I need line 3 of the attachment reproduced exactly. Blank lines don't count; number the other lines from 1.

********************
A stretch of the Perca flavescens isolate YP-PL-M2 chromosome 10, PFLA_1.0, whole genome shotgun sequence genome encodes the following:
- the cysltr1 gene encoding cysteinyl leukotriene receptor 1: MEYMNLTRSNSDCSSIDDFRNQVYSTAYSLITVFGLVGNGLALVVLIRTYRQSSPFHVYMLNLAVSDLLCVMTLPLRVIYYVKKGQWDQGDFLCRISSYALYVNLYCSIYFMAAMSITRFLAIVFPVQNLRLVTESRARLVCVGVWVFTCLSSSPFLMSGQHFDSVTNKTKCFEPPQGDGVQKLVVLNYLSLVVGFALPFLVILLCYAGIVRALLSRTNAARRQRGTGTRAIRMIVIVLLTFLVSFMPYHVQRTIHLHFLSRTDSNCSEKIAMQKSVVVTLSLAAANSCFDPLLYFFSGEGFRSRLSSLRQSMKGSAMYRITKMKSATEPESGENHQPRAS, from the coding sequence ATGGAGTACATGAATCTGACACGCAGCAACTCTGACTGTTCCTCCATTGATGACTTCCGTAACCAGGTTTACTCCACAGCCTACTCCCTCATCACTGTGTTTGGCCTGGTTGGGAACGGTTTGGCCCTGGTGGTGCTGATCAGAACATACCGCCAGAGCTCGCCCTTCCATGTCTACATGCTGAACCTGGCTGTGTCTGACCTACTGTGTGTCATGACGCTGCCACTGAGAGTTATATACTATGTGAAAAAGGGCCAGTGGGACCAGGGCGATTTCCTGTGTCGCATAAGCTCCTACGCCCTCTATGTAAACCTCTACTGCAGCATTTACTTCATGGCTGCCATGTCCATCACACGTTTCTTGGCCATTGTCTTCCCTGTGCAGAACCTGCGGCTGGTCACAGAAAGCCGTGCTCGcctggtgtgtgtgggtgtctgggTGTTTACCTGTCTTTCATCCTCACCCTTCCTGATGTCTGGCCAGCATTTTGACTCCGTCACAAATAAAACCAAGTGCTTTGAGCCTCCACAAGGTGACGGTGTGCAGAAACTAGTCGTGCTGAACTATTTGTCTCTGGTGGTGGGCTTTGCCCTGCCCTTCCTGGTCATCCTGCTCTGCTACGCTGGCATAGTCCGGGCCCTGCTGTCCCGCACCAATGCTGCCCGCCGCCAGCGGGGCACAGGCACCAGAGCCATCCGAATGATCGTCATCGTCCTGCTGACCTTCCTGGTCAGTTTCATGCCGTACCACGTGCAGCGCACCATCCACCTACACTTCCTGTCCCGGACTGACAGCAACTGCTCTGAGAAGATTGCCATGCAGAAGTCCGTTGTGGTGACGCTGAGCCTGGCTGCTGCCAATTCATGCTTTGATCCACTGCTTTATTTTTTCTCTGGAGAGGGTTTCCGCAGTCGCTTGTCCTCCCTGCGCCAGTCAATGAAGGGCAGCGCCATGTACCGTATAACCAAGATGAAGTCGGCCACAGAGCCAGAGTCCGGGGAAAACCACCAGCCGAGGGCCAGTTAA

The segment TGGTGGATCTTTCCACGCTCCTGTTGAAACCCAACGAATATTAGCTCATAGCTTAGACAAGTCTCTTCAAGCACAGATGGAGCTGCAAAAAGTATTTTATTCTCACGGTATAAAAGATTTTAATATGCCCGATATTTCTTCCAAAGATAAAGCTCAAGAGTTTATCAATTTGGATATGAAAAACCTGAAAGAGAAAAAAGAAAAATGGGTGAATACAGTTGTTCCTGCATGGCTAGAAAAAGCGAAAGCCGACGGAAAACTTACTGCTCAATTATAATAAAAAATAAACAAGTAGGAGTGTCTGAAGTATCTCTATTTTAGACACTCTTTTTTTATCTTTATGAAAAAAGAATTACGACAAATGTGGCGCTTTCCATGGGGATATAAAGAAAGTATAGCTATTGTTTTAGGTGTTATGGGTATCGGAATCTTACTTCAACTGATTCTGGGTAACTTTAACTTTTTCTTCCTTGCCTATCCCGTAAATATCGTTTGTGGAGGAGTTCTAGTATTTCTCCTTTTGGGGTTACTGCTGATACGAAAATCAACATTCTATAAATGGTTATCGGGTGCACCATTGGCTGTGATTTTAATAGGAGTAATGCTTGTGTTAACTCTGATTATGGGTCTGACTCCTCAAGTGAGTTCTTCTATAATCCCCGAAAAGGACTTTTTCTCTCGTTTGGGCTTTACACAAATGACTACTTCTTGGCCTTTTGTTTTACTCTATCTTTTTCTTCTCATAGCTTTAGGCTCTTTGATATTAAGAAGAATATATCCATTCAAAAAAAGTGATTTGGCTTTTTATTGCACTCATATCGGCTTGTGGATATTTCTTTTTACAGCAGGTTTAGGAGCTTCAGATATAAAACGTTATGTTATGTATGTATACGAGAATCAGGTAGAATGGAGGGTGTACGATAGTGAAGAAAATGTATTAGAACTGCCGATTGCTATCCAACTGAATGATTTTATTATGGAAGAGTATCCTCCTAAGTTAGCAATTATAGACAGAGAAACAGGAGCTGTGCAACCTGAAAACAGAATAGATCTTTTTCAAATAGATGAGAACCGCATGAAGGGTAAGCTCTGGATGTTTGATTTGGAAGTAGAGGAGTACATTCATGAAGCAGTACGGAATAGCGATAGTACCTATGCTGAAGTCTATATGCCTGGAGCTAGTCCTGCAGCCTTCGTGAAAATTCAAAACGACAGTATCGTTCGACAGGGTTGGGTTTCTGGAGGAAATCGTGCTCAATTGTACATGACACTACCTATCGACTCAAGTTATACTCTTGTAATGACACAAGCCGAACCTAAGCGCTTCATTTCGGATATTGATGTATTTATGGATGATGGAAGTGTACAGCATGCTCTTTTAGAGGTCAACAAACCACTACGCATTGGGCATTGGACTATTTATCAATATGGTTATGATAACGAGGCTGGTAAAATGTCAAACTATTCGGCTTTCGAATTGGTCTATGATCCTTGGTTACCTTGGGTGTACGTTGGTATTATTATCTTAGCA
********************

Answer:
The segment TGGTGGATCTTTCCACGCTCCTGTTGAAACCCAACGAATATTAGCTCATAGCTTAGACAAGTCTCTTCAAGCACAGATGGAGCTGCAAAAAGTATTTTATTCTCACGGTATAAAAGATTTTAATATGCCCGATATTTCTTCCAAAGATAAAGCTCAAGAGTTTATCAATTTGGATATGAAAAACCTGAAAGAGAAAAAAGAAAAATGGGTGAATACAGTTGTTCCTGCATGGCTAGAAAAAGCGAAAGCCGACGGAAAACTTACTGCTCAATTATAATAAAAAATAAACAAGTAGGAGTGTCTGAAGTATCTCTATTTTAGACACTCTTTTTTTATCTTTATGAAAAAAGAATTACGACAAATGTGGCGCTTTCCATGGGGATATAAAGAAAGTATAGCTATTGTTTTAGGTGTTATGGGTATCGGAATCTTACTTCAACTGATTCTGGGTAACTTTAACTTTTTCTTCCTTGCCTATCCCGTAAATATCGTTTGTGGAGGAGTTCTAGTATTTCTCCTTTTGGGGTTACTGCTGATACGAAAATCAACATTCTATAAATGGTTATCGGGTGCACCATTGGCTGTGATTTTAATAGGAGTAATGCTTGTGTTAACTCTGATTATGGGTCTGACTCCTCAAGTGAGTTCTTCTATAATCCCCGAAAAGGACTTTTTCTCTCGTTTGGGCTTTACACAAATGACTACTTCTTGGCCTTTTGTTTTACTCTATCTTTTTCTTCTCATAGCTTTAGGCTCTTTGATATTAAGAAGAATATATCCATTCAAAAAAAGTGATTTGGCTTTTTATTGCACTCATATCGGCTTGTGGATATTTCTTTTTACAGCAGGTTTAGGAGCTTCAGATATAAAACGTTATGTTATGTATGTATACGAGAATCAGGTAGAATGGAGGGTGTACGATAGTGAAGAAAATGTATTAGAACTGCCGATTGCTATCCAACTGAATGATTTTATTATGGAAGAGTATCCTCCTAAGTTAGCAATTATAGACAGAGAAACAGGAGCTGTGCAACCTGAAAACAGAATAGATCTTTTTCAAATAGATGAGAACCGCATGAAGGGTAAGCTCTGGATGTTTGATTTGGAAGTAGAGGAGTACATTCATGAAGCAGTACGGAATAGCGATAGTACCTATGCTGAAGTCTATATGCCTGGAGCTAGTCCTGCAGCCTTCGTGAAAATTCAAAACGACAGTATCGTTCGACAGGGTTGGGTTTCTGGAGGAAATCGTGCTCAATTGTACATGACACTACCTATCGACTCAAGTTATACTCTTGTAATGACACAAGCCGAACCTAAGCGCTTCATTTCGGATATTGATGTATTTATGGATGATGGAAGTGTACAGCATGCTCTTTTAGAGGTCAACAAACCACTACGCATTGGGCATTGGACTATTTATCAATATGGTTATGATAACGAGGCTGGTAAAATGTCAAACTATTCGGCTTTCGAATTGGTCTATGATCCTTGGTTACCTTGGGTGTACGTTGGTATTATTATCTTAGCA